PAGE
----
Tag Archives: economics

Regulatory actions effect “everyday Americans” and the national economy

“Coincident with the 2017 Presidential inauguration, real GDP growth changed from underperforming experts’ forecasts to outperforming them (Tankersley 2019). The CEA’sfindings on the aggregate effects of regulations and deregulations may help explain this state of affairs. Regulatory actions and their aggregate effects may be easily overlooked and underestimated because the actions are numerous and, if not seen through the lens of economic analysis, may appear cryptic to the general public. This report helps to narrow this information gap by showing the importance of the deregulatory agenda for everyday Americans as well as the national economy.” click here

The “new energy economy” of wind/solar simply doesn’t add up – do the math!

“A week doesn’t pass without a mayor, governor, policymaker or pundit joining the rush to demand, or predict, an energy future that is entirely based on wind/solar and batteries, freed from the “burden” of the hydrocarbons that have fueled societies for centuries. Regardless of one’s opinion about whether, or why, an energy “transformation” is called for, the physics and economics of energy combined with scale realities make it clear that there is no possibility of anything resembling a radically “new energy economy” in the foreseeable future. Bill Gates has said that when it comes to understanding energy realities “we need to bring math to the problem.”

He’s right. So, in my recent Manhattan Institute report, “The New Energy Economy: An Exercise in Magical Thinking,” I did just that.” click here

A carbon tax hurts everyone and has no effect on climate changes

“A carbon tax increases the cost of everything Americans buy and lowers Americans’ effective take home pay. A carbon tax increases the power, cost, and intrusiveness of the government in our lives,” click here

What are the actual costs of wind power?

“By including the cost of government subsidies and other unseen costs of wind power, it is easy to conclude that the cost of wind energy is much higher than many studies estimate. Before the enactment of more policies and mandates that bolster the no-longer-infant wind industry, the actual costs of wind power to American taxpayers should be calculated. This will ensure that future policy decisions are based on comparisons of the actual costs and benefits of wind power.” click here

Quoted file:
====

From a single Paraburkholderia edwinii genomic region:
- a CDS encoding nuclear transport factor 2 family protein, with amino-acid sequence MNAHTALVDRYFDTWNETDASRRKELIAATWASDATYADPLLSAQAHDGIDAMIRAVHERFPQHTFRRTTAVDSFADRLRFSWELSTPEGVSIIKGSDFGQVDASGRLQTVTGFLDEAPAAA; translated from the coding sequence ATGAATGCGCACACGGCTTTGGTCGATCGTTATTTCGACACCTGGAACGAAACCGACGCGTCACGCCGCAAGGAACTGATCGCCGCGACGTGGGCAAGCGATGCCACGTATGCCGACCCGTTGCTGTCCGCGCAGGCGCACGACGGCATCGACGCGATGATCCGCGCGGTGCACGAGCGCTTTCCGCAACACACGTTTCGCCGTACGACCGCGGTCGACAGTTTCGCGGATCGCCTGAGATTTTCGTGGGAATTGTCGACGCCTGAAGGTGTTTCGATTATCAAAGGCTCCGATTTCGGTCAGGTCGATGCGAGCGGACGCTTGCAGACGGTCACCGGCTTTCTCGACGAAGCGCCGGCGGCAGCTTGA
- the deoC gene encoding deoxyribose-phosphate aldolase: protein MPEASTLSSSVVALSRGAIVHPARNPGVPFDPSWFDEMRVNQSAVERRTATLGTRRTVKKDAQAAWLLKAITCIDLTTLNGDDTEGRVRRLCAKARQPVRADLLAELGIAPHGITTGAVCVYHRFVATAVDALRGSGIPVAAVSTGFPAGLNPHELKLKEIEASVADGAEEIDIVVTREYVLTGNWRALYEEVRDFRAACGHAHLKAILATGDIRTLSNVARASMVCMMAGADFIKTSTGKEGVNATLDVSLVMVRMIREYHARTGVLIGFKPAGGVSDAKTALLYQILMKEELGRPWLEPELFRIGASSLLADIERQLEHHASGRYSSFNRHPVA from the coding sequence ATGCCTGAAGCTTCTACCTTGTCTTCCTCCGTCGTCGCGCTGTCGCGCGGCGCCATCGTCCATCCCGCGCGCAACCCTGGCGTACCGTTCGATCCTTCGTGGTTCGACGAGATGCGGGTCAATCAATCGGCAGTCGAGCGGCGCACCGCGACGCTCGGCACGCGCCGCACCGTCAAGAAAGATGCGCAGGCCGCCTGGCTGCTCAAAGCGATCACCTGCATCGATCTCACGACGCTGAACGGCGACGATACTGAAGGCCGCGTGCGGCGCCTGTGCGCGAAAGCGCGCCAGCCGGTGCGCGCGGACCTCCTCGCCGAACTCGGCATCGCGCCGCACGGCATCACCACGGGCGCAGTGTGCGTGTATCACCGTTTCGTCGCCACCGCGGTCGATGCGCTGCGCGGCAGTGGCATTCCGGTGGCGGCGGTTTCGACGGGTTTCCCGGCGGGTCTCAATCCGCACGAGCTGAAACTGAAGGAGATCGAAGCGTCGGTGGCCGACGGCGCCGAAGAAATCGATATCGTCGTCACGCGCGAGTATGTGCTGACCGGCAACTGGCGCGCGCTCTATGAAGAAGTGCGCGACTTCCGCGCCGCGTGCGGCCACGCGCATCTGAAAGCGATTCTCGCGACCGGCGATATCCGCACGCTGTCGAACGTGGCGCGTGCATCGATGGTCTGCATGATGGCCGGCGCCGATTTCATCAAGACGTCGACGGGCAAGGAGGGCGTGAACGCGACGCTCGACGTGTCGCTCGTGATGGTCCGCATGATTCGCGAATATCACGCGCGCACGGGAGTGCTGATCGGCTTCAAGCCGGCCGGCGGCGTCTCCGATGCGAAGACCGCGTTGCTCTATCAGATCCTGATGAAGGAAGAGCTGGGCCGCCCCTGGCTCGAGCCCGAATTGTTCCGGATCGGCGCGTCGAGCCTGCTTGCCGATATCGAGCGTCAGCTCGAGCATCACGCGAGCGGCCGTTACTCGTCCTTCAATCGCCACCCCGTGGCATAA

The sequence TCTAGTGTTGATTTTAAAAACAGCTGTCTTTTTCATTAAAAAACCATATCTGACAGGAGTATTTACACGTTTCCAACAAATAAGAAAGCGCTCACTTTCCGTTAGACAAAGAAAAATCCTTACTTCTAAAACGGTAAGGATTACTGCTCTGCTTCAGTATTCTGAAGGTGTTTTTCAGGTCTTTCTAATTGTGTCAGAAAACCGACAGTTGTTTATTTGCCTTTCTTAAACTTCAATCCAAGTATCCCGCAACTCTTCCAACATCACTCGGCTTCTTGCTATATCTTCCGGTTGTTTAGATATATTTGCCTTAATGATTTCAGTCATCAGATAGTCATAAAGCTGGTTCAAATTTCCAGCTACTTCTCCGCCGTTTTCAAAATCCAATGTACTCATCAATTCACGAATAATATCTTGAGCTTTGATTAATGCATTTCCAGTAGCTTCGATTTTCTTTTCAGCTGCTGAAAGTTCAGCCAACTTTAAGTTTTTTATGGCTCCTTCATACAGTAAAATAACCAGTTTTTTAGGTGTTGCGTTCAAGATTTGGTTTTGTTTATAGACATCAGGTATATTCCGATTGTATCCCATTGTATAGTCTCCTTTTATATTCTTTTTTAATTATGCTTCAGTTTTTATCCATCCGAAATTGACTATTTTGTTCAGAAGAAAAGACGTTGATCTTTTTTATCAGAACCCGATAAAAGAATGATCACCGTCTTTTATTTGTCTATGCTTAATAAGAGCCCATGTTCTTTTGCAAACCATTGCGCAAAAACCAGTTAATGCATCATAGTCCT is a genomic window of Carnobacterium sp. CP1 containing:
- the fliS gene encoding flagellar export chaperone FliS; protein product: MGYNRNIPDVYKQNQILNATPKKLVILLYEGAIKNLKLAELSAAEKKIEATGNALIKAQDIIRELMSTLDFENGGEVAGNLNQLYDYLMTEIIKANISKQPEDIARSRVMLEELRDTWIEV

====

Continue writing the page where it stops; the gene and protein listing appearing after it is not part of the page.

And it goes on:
Exactly how large are global fossil fuel subsidies?

“The expenses involved in extracting a depleting resource have to be written off as the resource is produced (depletion allowance). Some capital expenditures are allowed to be written off as expenses, rather than capitalized over time. When we drill wells, tangible drilling expenditures (items with salvage value) have to be capitalized. Intangible drilling expenditures (services and materials with no salvage value) can written off as expenses. According to the most recent EIA analysis of energy subsidies, fossil fuels received almost no net subsidies…”

A decline in the cost of solar panels (per watt) still raises energy prices dramatically

“Between 2009 and 2017, the price of solar panels per watt declined by 75 percent while the price of wind turbines per watt declined by 50 percent.

And yet — during the same period — the price of electricity in places that deployed significant quantities of renewables increased dramatically.” click here

No climate trend in hurricane damage losses

Jessica Weinkle, Chris Landsea, Douglas Collins, Rade Musulin, Ryan P. Crompton, Philip J. Klotzbach, Roger Pielke Jr. Normalized hurricane damage in the continental United States 1900–2017. Nature Sustainability (2018)

Direct economic losses result when a hurricane encounters an exposed, vulnerable society. A normalization estimates direct economic losses from a historical extreme event if that same event was to occur under contemporary societal conditions. Under the global indicator framework of United Nations Sustainable Development Goals, the reduction of direct economic losses as a proportion of total economic activity is identified as a key indicator of progress in the mitigation of disaster impacts. Understanding loss trends in the context of development can therefore aid in assessing sustainable development. This analysis provides a major update to the leading dataset on normalized US hurricane losses in the continental United States from 1900 to 2017. Over this period, 197 hurricanes resulted in 206 landfalls with about US$2 trillion in normalized (2018) damage, or just under US$17 billion annually. Consistent with observed trends in the frequency and intensity of hurricane landfalls along the continental United States since 1900, the updated normalized loss estimates also show no trend. A more detailed comparison of trends in hurricanes and normalized losses over various periods in the twentieth century to 2017 demonstrates a very high degree of consistency.